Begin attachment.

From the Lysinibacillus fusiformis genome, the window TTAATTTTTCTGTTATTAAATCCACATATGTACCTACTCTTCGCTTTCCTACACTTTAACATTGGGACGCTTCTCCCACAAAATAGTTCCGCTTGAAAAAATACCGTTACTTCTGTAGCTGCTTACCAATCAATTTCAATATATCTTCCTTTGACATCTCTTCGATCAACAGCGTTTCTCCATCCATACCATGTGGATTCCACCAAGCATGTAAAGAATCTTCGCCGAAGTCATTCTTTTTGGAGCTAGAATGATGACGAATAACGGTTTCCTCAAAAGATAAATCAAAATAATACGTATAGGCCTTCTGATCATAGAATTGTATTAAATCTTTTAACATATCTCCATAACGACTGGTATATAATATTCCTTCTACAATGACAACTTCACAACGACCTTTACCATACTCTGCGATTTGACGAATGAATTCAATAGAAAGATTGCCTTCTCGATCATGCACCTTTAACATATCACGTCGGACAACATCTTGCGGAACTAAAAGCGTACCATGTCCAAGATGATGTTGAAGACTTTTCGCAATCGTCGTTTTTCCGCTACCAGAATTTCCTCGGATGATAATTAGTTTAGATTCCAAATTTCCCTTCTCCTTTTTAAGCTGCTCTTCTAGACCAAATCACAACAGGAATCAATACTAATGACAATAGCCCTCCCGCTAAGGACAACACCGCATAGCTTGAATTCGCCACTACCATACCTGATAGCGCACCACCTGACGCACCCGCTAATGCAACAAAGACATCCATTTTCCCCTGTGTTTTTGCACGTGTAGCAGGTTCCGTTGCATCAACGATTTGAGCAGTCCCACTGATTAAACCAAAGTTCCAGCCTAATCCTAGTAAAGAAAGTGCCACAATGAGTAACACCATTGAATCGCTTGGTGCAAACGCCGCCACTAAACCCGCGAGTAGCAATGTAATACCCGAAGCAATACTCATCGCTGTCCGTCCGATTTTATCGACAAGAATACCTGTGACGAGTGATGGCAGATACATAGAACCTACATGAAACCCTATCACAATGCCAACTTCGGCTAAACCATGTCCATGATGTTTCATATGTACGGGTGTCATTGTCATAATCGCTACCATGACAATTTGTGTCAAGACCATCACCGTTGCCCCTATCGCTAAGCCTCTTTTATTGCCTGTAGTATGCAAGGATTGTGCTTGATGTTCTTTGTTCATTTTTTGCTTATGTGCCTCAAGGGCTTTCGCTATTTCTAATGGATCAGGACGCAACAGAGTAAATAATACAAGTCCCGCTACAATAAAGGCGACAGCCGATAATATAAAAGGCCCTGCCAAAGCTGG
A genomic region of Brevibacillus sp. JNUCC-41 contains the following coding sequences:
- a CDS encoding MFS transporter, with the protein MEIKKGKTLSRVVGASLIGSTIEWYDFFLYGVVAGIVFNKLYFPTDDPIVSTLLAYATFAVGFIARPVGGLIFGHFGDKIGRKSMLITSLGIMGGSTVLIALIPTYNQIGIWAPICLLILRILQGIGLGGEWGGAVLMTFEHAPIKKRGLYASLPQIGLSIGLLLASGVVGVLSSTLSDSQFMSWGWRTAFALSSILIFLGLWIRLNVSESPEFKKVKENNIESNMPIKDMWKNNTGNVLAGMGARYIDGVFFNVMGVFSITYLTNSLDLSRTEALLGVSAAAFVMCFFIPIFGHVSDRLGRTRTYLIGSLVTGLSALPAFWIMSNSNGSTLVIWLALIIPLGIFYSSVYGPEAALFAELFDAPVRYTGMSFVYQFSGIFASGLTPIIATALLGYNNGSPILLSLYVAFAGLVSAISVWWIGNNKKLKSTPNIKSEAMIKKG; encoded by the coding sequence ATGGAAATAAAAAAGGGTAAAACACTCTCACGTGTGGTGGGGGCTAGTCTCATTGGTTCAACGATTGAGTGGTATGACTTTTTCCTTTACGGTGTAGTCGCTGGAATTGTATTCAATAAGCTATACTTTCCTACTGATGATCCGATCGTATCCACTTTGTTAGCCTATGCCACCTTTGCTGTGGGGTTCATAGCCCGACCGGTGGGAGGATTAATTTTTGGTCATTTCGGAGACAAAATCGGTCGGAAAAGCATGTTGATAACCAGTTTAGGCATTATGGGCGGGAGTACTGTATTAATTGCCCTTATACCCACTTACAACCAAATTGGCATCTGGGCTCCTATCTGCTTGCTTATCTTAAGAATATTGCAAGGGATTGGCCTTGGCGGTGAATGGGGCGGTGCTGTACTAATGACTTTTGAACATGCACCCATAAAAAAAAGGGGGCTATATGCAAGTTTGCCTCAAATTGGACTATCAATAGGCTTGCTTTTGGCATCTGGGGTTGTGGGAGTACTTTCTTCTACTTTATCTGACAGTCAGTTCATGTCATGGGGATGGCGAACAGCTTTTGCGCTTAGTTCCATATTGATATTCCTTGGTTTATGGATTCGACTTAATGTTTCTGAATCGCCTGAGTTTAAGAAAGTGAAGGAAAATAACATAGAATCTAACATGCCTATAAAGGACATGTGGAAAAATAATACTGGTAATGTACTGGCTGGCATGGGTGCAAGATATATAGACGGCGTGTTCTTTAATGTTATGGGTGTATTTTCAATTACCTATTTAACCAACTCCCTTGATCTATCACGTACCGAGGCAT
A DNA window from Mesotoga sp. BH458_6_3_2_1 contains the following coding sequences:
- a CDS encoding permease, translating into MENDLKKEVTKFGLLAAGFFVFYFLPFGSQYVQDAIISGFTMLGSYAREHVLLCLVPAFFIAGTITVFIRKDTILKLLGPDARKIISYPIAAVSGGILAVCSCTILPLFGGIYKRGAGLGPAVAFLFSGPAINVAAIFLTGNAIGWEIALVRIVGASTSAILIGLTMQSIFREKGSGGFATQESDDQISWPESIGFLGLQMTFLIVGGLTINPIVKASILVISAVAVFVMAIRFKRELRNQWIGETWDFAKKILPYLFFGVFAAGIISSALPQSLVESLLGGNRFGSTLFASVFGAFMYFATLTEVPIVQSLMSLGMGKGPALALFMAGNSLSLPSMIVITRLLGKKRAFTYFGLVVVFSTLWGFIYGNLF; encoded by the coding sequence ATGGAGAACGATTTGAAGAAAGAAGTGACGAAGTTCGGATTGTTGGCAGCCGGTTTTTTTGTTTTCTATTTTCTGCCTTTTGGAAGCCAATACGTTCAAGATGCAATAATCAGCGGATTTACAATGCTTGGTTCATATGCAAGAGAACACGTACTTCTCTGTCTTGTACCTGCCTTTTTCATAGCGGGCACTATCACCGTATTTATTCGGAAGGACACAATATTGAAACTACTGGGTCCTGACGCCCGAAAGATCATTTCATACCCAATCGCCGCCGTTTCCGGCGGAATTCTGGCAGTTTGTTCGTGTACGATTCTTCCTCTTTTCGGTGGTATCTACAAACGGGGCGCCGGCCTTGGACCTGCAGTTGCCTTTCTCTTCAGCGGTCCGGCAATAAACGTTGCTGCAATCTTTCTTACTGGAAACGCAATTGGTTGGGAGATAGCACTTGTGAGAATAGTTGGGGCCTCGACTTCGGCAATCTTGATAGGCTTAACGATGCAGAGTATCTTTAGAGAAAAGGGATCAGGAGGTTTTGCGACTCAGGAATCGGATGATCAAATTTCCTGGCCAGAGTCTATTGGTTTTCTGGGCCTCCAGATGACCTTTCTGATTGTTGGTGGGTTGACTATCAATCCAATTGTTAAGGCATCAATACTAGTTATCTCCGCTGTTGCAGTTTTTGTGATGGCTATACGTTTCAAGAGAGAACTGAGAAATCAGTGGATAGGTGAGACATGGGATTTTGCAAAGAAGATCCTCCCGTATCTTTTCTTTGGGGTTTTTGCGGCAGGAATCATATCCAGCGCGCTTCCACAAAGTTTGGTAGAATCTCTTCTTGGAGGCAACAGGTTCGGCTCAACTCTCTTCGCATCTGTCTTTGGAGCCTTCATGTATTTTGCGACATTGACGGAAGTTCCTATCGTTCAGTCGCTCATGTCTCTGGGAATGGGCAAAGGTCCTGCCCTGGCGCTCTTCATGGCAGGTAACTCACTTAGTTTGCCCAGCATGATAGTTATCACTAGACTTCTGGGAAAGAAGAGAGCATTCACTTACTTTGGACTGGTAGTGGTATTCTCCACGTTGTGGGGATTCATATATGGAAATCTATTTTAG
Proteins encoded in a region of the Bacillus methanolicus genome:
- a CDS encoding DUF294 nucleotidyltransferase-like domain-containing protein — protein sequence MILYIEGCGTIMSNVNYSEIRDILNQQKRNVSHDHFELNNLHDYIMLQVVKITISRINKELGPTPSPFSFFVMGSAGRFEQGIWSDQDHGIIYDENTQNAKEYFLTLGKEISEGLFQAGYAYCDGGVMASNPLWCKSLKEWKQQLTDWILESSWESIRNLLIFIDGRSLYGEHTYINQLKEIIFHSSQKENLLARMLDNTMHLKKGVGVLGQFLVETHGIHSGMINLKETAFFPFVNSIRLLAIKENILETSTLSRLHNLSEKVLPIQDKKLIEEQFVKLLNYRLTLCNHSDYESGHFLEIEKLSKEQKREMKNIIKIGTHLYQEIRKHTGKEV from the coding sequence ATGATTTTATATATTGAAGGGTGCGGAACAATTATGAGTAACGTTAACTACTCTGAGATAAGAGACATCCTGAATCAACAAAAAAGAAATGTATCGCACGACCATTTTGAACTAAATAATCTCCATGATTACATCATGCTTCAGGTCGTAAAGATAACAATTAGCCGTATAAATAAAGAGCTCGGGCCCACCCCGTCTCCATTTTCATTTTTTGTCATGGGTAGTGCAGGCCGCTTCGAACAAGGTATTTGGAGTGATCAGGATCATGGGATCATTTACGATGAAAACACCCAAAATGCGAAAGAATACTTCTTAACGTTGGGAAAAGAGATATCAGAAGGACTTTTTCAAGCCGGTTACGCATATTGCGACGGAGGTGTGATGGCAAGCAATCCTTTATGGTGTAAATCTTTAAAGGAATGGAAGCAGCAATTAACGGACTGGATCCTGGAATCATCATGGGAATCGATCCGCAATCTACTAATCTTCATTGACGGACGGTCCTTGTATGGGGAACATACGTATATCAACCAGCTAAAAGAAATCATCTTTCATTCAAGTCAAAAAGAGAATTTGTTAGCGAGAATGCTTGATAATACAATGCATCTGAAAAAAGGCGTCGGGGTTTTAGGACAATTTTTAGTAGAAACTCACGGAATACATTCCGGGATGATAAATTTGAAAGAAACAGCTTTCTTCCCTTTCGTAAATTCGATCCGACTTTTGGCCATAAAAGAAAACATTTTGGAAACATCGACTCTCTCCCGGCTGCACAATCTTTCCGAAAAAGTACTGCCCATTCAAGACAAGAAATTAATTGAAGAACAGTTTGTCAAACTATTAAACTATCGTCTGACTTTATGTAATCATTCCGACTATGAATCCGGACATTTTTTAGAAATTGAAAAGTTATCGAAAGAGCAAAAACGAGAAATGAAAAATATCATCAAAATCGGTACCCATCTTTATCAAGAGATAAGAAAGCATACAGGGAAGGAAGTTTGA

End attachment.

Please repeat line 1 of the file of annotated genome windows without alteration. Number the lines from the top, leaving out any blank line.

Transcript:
From the Lysinibacillus fusiformis genome, the window TTAATTTTTCTGTTATTAAATCCACATATGTACCTACTCTTCGCTTTCCTACACTTTAACATTGGGACGCTTCTCCCACAAAATAGTTCCGCTTGAAAAAATACCGTTACTTCTGTAGCTGCTTACCAATCAATTTCAATATATCTTCCTTTGACATCTCTTCGATCAACAGCGTTTCTCCATCCATACCATGTGGATTCCACCAAGCATGTAAAGAATCTTCGCCGAAGTCATTCTTTTTGGAGCTAGAATGATGACGAATAACGGTTTCCTCAAAAGATAAATCAAAATAATACGTATAGGCCTTCTGATCATAGAATTGTATTAAATCTTTTAACATATCTCCATAACGACTGGTATATAATATTCCTTCTACAATGACAACTTCACAACGACCTTTACCATACTCTGCGATTTGACGAATGAATTCAATAGAAAGATTGCCTTCTCGATCATGCACCTTTAACATATCACGTCGGACAACATCTTGCGGAACTAAAAGCGTACCATGTCCAAGATGATGTTGAAGACTTTTCGCAATCGTCGTTTTTCCGCTACCAGAATTTCCTCGGATGATAATTAGTTTAGATTCCAAATTTCCCTTCTCCTTTTTAAGCTGCTCTTCTAGACCAAATCACAACAGGAATCAATACTAATGACAATAGCCCTCCCGCTAAGGACAACACCGCATAGCTTGAATTCGCCACTACCATACCTGATAGCGCACCACCTGACGCACCCGCTAATGCAACAAAGACATCCATTTTCCCCTGTGTTTTTGCACGTGTAGCAGGTTCCGTTGCATCAACGATTTGAGCAGTCCCACTGATTAAACCAAAGTTCCAGCCTAATCCTAGTAAAGAAAGTGCCACAATGAGTAACACCATTGAATCGCTTGGTGCAAACGCCGCCACTAAACCCGCGAGTAGCAATGTAATACCCGAAGCAATACTCATCGCTGTCCGTCCGATTTTATCGACAAGAATACCTGTGACGAGTGATGGCAGATACATAGAACCTACATGAAACCCTATCACAATGCCAACTTCGGCTAAACCATGTCCATGATGTTTCATATGTACGGGTGTCATTGTCATAATCGCTACCATGACAATTTGTGTCAAGACCATCACCGTTGCCCCTATCGCTAAGCCTCTTTTATTGCCTGTAGTATGCAAGGATTGTGCTTGATGTTCTTTGTTCATTTTTTGCTTATGTGCCTCAAGGGCTTTCGCTATTTCTAATGGATCAGGACGCAACAGAGTAAATAATACAAGTCCCGCTACAATAAAGGCGACAGCCGATAATATAAAAGGCCCTGCCAAAGCTGG